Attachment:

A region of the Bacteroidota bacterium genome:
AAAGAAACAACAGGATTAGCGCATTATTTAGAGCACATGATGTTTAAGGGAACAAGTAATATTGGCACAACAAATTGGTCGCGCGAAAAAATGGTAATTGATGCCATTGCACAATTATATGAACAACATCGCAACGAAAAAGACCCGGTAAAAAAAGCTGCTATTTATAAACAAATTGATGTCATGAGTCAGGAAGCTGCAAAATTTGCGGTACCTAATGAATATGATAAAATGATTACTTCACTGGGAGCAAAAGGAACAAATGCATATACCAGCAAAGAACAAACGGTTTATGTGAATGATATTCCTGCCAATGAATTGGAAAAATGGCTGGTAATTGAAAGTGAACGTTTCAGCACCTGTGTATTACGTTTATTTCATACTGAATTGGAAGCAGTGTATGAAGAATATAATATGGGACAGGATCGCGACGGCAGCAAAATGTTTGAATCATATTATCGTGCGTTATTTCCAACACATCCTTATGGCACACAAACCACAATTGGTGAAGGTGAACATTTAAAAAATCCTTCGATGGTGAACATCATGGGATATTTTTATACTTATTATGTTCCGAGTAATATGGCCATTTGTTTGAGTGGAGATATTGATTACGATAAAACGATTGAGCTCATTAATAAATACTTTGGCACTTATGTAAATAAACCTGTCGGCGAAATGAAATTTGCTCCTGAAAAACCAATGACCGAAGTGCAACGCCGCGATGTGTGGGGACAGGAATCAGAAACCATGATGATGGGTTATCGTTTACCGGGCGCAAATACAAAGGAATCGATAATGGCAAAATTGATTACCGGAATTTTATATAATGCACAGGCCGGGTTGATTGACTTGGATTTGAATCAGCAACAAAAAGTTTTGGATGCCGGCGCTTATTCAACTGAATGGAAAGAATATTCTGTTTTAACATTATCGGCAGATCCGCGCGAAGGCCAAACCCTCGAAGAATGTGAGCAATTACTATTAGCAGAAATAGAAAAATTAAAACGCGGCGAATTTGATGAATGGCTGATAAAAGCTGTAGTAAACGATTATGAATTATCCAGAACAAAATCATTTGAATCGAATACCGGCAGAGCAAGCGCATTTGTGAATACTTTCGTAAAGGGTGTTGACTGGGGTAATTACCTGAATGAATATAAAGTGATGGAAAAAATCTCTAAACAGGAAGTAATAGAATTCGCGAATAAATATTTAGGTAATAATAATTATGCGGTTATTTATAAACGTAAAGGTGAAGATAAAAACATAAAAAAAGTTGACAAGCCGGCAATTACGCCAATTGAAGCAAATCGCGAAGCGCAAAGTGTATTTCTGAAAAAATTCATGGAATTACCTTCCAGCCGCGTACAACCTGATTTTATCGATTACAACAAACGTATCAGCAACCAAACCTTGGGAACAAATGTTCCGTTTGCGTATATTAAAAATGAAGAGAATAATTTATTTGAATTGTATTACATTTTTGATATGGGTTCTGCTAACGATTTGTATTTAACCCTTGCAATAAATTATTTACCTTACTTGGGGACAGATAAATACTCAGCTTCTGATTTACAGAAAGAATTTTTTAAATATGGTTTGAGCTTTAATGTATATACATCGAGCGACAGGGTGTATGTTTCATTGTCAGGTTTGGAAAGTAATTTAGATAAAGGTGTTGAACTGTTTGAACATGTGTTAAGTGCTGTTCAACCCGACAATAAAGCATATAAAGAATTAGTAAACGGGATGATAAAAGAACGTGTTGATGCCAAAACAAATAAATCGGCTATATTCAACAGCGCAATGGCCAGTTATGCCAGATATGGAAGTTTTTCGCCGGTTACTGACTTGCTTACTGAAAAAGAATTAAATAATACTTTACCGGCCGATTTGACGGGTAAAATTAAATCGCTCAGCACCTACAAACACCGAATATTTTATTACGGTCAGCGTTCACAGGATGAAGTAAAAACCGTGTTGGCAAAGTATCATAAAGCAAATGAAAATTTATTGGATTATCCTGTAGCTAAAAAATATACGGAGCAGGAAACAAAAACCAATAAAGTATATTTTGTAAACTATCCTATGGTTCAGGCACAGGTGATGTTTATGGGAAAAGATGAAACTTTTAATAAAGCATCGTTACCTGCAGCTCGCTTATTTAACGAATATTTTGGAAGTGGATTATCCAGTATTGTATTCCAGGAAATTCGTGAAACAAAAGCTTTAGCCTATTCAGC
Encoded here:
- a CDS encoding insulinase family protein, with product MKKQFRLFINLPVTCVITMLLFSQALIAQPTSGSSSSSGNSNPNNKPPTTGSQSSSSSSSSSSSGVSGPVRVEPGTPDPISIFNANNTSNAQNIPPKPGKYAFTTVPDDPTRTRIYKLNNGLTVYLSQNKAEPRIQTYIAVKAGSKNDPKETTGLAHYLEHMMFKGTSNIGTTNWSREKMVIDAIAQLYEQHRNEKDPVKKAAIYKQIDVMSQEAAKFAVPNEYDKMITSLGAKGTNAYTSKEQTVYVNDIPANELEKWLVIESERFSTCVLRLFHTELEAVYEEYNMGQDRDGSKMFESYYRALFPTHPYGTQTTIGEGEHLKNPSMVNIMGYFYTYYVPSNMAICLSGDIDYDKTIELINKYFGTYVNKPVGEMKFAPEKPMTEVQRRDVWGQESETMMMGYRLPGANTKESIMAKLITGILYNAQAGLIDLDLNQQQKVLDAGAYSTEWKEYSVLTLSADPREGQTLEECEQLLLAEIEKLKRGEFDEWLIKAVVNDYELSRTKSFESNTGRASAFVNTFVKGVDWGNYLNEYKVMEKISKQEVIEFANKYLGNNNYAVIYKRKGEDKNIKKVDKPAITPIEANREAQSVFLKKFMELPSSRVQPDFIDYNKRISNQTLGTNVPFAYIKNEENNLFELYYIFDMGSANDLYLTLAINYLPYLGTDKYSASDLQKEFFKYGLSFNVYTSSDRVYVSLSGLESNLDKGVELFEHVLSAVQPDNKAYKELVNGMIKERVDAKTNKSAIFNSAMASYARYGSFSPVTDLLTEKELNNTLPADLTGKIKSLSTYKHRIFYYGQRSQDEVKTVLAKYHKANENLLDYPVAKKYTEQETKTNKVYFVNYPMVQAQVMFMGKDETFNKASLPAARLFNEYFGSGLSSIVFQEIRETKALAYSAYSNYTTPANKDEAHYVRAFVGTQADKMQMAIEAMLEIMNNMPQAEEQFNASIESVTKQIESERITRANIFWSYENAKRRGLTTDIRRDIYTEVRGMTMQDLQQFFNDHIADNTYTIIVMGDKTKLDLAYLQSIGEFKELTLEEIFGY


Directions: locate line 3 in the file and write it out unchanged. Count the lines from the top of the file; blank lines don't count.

Encoded here: